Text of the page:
Could a car be your key to protection during the pandemic?
A new study shows a whopping 46% of global consumers plan to keep themselves and their families safe against the coronavirus by buying a new or used car in the next 12 months.
The staggering figure came to light after Capgemini research into global car buying behaviours suggested the coronavirus is pulling people towards personal vehicles and pushing them away from public transport.
In a study of 11,000 consumers from 11 countries, almost half (46%) of respondents revealed they have plans to purchase a car in the next year – a huge increase on the 35% who said the same in April 2020.
Perhaps unsurprisingly, 87% of those surveyed said they saw a personal vehicle as the best way to preserve their own and their loved ones’ safety and physical wellbeing.
This urge appears to be exclusively linked to private and personal vehicles, as the number of people avoiding carpool services has reached 81% – almost doubling from 42% in April.
And it seems younger consumers are most likely to want to buy a car in the next year, with 59% of 18-35 year-olds looking to invest.
The need is strong for a car’s practical uses, with 56% of those considering buying one lowering their aspirations and prioritising utility and functionality above all else.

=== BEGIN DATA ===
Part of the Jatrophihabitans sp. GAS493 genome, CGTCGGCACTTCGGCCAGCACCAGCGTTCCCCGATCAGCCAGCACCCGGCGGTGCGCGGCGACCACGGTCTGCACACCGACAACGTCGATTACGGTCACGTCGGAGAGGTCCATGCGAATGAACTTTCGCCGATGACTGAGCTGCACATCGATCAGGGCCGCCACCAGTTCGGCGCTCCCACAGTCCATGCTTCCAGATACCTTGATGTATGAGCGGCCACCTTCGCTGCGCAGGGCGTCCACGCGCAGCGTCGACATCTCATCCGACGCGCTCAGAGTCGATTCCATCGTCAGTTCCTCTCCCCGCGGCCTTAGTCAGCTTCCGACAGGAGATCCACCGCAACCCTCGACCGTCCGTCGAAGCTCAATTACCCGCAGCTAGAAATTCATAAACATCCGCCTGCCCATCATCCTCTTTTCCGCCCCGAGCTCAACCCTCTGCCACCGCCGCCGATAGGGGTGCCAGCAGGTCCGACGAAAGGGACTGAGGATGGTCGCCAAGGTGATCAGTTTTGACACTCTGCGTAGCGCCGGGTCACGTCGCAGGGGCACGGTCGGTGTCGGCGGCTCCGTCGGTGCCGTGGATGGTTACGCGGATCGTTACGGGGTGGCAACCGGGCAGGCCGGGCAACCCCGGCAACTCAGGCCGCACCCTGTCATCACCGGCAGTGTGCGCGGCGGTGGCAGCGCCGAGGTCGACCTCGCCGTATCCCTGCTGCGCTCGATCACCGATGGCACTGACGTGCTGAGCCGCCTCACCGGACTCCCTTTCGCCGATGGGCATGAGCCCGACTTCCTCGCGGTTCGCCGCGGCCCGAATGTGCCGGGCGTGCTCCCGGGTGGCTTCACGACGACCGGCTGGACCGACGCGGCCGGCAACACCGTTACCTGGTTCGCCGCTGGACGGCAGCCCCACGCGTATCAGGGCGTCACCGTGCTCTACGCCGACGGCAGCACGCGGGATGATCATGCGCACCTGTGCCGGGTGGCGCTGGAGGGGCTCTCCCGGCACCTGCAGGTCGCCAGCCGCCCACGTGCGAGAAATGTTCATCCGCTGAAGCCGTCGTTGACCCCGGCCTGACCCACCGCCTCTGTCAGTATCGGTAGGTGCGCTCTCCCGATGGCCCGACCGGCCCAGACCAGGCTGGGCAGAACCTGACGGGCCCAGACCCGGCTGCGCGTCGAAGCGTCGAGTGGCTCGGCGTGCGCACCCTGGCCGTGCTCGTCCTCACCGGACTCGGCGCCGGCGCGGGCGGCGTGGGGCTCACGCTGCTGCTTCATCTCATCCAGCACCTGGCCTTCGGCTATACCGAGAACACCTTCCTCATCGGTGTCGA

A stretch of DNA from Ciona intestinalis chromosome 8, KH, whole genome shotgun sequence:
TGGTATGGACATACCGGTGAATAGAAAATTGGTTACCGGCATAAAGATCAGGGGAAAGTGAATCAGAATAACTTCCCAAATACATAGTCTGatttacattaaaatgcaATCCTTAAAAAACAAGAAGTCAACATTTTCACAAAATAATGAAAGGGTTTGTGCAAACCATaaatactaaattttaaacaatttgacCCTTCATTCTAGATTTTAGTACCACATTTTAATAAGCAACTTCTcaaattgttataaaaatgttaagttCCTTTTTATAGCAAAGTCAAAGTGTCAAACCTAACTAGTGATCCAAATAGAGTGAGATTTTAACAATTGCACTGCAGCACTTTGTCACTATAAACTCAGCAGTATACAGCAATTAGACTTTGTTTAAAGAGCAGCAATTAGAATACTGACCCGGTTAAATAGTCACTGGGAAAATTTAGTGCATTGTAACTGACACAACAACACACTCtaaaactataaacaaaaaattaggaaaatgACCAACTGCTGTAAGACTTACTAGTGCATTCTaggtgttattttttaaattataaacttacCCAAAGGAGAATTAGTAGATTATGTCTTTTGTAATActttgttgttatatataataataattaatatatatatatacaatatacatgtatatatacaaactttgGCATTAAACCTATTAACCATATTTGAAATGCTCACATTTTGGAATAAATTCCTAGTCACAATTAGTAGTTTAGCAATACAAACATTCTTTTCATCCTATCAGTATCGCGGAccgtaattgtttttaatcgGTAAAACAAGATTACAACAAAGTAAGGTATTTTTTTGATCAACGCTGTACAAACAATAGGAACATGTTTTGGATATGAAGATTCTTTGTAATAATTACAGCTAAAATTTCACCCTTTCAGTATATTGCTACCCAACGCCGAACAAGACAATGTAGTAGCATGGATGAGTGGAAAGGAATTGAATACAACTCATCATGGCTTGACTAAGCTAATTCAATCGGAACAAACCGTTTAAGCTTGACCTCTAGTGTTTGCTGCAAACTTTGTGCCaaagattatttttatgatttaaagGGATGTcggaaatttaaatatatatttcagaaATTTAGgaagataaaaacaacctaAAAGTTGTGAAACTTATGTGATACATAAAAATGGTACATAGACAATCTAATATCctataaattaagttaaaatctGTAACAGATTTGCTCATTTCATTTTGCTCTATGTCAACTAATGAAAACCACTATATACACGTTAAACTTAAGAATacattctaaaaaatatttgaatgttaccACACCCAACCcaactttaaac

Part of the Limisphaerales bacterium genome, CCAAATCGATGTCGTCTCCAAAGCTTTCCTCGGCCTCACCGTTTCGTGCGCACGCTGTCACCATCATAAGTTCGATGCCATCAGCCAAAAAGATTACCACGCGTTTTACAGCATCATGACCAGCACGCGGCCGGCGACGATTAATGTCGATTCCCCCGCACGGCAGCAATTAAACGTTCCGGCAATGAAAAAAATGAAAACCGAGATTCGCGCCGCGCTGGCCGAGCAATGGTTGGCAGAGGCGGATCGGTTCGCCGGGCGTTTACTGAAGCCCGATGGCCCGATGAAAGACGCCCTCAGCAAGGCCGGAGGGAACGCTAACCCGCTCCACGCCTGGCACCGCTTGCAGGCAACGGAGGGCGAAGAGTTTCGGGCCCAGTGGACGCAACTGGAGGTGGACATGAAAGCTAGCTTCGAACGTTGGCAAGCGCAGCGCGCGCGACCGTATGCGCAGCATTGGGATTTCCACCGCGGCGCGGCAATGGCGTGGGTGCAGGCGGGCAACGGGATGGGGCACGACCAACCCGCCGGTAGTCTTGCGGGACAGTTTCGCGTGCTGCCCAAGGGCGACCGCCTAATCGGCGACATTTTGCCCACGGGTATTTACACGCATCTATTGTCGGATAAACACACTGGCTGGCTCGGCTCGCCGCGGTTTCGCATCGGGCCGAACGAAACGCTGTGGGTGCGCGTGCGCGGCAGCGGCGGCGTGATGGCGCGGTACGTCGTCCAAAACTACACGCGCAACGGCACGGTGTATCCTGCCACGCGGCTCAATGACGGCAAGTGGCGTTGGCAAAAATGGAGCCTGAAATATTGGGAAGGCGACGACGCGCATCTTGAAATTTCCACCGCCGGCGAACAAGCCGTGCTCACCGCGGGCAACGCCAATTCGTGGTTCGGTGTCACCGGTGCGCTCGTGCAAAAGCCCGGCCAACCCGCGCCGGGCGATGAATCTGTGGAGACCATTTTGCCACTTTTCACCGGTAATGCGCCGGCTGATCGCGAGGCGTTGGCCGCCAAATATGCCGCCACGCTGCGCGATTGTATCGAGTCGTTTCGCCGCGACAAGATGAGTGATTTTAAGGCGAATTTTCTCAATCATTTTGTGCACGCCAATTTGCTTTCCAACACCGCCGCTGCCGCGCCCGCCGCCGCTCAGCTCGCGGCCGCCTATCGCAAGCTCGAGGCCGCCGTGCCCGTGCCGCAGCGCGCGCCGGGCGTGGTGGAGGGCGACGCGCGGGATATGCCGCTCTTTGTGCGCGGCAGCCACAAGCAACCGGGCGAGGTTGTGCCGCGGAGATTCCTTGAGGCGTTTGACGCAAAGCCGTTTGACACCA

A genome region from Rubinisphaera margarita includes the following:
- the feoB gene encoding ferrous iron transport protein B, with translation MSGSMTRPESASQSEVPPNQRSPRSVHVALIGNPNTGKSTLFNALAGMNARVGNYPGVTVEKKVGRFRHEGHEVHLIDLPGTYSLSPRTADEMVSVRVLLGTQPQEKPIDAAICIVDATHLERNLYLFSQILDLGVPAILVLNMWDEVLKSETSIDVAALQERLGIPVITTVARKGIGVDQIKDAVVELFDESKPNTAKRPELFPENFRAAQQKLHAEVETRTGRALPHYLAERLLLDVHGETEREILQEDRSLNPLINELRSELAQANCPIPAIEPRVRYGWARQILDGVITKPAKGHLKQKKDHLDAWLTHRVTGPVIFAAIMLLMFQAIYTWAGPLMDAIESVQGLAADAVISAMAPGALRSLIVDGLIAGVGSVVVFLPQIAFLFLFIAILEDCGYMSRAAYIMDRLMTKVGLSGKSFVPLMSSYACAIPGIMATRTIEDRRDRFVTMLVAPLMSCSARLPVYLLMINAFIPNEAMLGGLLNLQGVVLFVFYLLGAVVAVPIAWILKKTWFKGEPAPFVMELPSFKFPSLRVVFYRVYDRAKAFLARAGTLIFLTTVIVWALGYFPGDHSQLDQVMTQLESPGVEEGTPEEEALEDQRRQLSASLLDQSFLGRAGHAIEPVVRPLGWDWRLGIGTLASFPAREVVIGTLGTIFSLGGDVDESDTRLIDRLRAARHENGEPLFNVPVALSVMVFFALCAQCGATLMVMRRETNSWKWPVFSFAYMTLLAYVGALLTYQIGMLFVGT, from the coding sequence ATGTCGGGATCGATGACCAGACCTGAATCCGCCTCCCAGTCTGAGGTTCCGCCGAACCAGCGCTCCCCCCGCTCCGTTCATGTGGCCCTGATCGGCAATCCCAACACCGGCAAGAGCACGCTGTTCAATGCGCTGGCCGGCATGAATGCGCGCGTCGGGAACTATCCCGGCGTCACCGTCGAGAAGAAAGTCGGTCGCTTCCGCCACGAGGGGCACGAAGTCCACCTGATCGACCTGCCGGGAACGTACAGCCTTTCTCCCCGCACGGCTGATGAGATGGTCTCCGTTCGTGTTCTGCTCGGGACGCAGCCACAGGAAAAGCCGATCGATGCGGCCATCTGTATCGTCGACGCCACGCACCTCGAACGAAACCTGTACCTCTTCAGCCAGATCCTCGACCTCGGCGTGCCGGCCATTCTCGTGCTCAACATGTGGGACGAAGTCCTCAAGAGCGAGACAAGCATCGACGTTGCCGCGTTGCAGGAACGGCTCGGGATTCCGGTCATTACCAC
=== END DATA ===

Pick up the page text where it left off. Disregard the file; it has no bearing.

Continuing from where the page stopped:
With health clearly at the forefront of everyone’s minds, 85% of consumers want a car with air filters and other wellbeing-related features – a rise from just 49% last year.
Markus Winkler, Executive Vice-President for Global Automotive at Capgemini, said: “The pandemic has increased consumer expectations around hygiene and wellness-related mobility features, along with the digitisation of the vehicle sales and aftersales process.
“The automotive industry has to adapt to these emerging needs. While the pandemic did affect short-term automotive demand, it has accelerated critical long-term trends.”
In response to the pandemic, Health, Wellness and Wellbeing (HWW) features look set to be a priority in the future of cars.
Features like internal air purifiers in polluted areas, extra support for drivers or passengers with minor illness or injury, and assistance mechanisms in events of emergency are all anticipated by experts.
Further tools such as health monitors, warning signs and driving prevention capabilities may also become the norm.
It’s thought that, as well as preserving people’s health and safety, holistic features could actually improve health with tools embedded in interiors, such as ergonomic functions, massage and exercise tools.
See our guide to buying a used car if you’re one of the many hoping to invest in the next year.